It's been more than a decade since early adopters such as Telus Corp. began offering remote working options. Yet, despite measured gains, such as lower overhead costs and employee turnover rates as well as higher employee satisfaction, some corporate managers in Canada still have difficulty trusting staff to work from home. At the same time, employees worry they will be considered less productive if not physically present in the office.
"If you've had the same managerial style for a long time it can be scary to change that up and learn to trust your employees when they're not around," said Brie Reynolds, the senior career specialist for FlexJobs. "Any manager that's interested in growing as a manager can do it, but it does require that shift."
According to a meta-analysis by Global Workplace Analytics, three-quarters of managers say they trust their employees, but one-third would still prefer to see them perform their duties in the office "just to be sure." Furthermore, a recent study by collaboration- and communication-technology provider Polycom Inc., found that 62 per cent of remote employees fear that their co-workers view them as less productive.
"The new way of working is really focusing more on output, and I think if an employer can focus on that versus amount of time and location of work, it works to their benefit, because employees are more productive when they have that flexibility," said Jim Kruger, Polycom's chief marketing officer.
Though Telus had no formal company-wide remote working policy before 2006, individual departments and managers had already been allowing their teams to work from home part-time as a perk well before then. "This was when mobile technologies were just starting to kick off, and I would say that our overall office occupancy was sitting around 50 or 60 per cent," said Geoff de Bruijn, the company's vice-president of corporate services and sustainability.
This realization prompted Telus to create the Work Styles program, which provides flexible working options for most staff. The company's 26,000 Canadian employees however, need to earn the right to work remotely, and about 70 per cent of those eligible take advantage.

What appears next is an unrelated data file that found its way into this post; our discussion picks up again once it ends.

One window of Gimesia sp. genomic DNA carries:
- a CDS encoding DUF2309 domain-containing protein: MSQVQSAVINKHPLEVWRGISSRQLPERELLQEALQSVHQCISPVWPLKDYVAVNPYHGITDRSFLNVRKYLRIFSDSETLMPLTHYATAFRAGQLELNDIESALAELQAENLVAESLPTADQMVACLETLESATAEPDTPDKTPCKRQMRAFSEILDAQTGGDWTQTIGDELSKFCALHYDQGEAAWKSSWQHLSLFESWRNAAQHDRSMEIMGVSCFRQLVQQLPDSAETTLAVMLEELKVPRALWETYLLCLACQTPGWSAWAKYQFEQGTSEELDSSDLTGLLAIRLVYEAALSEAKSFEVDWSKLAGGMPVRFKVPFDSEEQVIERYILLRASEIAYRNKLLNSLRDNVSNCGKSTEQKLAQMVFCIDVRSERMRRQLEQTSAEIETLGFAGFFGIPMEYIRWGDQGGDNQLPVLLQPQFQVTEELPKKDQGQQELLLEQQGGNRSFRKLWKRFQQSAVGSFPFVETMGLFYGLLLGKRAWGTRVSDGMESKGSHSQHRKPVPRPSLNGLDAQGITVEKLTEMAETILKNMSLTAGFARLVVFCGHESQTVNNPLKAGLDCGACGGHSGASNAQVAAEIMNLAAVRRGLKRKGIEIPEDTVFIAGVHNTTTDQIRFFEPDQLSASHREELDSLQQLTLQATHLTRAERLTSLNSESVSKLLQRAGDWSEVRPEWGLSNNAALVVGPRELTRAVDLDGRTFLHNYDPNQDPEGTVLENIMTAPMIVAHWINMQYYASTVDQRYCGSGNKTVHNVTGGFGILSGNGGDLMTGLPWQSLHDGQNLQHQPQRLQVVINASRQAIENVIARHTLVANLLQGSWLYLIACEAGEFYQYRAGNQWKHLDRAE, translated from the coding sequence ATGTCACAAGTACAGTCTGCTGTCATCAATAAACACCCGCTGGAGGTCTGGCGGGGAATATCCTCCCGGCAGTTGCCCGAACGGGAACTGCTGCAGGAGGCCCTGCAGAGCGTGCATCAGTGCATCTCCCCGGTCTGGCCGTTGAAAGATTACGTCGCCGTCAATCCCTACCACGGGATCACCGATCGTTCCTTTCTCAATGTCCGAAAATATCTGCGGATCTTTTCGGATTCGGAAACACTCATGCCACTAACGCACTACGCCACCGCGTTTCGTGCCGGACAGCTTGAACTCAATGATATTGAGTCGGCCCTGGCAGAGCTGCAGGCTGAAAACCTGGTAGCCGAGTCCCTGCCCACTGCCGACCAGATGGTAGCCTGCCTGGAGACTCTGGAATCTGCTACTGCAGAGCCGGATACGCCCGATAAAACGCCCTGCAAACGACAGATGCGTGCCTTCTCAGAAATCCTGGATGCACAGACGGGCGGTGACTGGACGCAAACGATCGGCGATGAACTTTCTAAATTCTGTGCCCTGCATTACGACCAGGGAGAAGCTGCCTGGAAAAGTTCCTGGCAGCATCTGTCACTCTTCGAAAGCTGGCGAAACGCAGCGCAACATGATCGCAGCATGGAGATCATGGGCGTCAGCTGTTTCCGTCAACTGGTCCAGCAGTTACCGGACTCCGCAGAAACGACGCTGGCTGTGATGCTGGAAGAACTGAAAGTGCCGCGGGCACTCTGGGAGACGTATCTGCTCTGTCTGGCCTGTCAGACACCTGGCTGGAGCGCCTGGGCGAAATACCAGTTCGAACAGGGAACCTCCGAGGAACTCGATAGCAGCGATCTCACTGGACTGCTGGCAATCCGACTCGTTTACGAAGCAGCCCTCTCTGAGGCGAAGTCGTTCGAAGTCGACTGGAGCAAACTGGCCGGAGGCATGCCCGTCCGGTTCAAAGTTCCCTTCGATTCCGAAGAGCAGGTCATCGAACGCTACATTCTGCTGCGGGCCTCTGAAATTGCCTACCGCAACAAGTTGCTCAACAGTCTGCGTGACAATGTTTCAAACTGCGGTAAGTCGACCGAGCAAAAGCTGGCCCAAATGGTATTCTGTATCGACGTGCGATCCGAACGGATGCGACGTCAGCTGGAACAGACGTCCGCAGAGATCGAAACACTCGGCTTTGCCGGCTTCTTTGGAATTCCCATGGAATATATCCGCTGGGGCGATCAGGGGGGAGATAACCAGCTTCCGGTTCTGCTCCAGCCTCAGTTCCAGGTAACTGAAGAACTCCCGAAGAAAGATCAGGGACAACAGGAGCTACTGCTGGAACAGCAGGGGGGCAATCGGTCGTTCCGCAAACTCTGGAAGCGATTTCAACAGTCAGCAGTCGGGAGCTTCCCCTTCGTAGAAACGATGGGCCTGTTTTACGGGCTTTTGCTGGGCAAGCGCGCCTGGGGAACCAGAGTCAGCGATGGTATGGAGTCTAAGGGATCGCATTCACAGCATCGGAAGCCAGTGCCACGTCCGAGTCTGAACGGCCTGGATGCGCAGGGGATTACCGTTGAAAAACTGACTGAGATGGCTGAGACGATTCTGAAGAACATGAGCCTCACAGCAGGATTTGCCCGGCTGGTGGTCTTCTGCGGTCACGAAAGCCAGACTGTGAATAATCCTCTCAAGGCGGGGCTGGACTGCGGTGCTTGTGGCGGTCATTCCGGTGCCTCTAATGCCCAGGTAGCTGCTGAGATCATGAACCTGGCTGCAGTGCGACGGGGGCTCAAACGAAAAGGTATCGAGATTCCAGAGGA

The program recognizes that not everyone is able to be just as effective while working from home, and that it should be considered an earned privilege rather than an automatic employee right. Mr. de Bruijn explains that if staff members have a history of productivity or performance issues in the office, then they are less likely to be given the opportunity to work independently. "Team members who are scoring really low on the performance reviews are a red flag, and they might not be the right fit for this program," he said.
The company's internal surveys have found that 92 per cent of staff believe the program has been successful for them as individuals, 90 per cent said it factors into their decisions to remain with the company, and 98 per cent said it improves their perception of the company. Through their annual staff surveys, Telus also found that a majority of those who take advantage of the Work Styles program evaluate themselves as more productive while working from home, while a majority of managers score their employees' remote performance as about equal to in-office performance.
Similarly, a survey of 1,700 full-time North American employees by Softchoice, an IT services provider, found that 62 per cent of employees feel they're more productive while working outside the office, and at least 70 per cent would switch employers in order to do so more often.
In a 2016 survey of 300 Canadian IT decision makers by Citrix and Leger, 67 per cent of respondents indicated that increased mobility improves worker productivity.
But not everyone is able to be just as effective while working from home.
Mr. Kruger of Polycom explains that for certain roles it's much easier for managers to switch from location-based assessment to results-based assessments. Sales staff members, for example, are often given specific targets that they either hit or miss.
"For the traditional functions that isn't always the case – it's not black or white – so it comes down to making sure that as a manager you set the right objectives and expectations for output," he said. "If an employee is meeting or exceeding those, the employer shouldn't care if they took a couple hours to take their child to soccer practice in between."
The solution may come from finding a balance between remote and in-office work. According to a Gallup study, workers experience the greatest productive gains when they spend 60 to 80 per cent of their time working offsite, and the remainder working from the office.
"You don't have to have everyone working from home all the time," said Ms. Reynolds of FlexJobs. "From an employer's perspective, consider what are the most important things that people are doing in an office, things that they can't do from home."
Ms. Reynolds adds that some employers may prefer to have a designated day or two in which every staff member is present in order to host company-wide meetings in person. Others might find more significant overhead savings by ensuring no more than half of their staff is present in the office at the same time while others may see the benefit in allowing individuals to determine the schedule that works best for their unique situation.
Whichever policy they choose, however, Ms. Reynolds believes the trust gap should no longer be an acceptable barrier to providing staff with remote working options, she says.
"If you're hiring the best people for the position, you should also be hiring people you can trust," she said. "If you can trust your people than you should trust them to work remotely as well as they work in the office."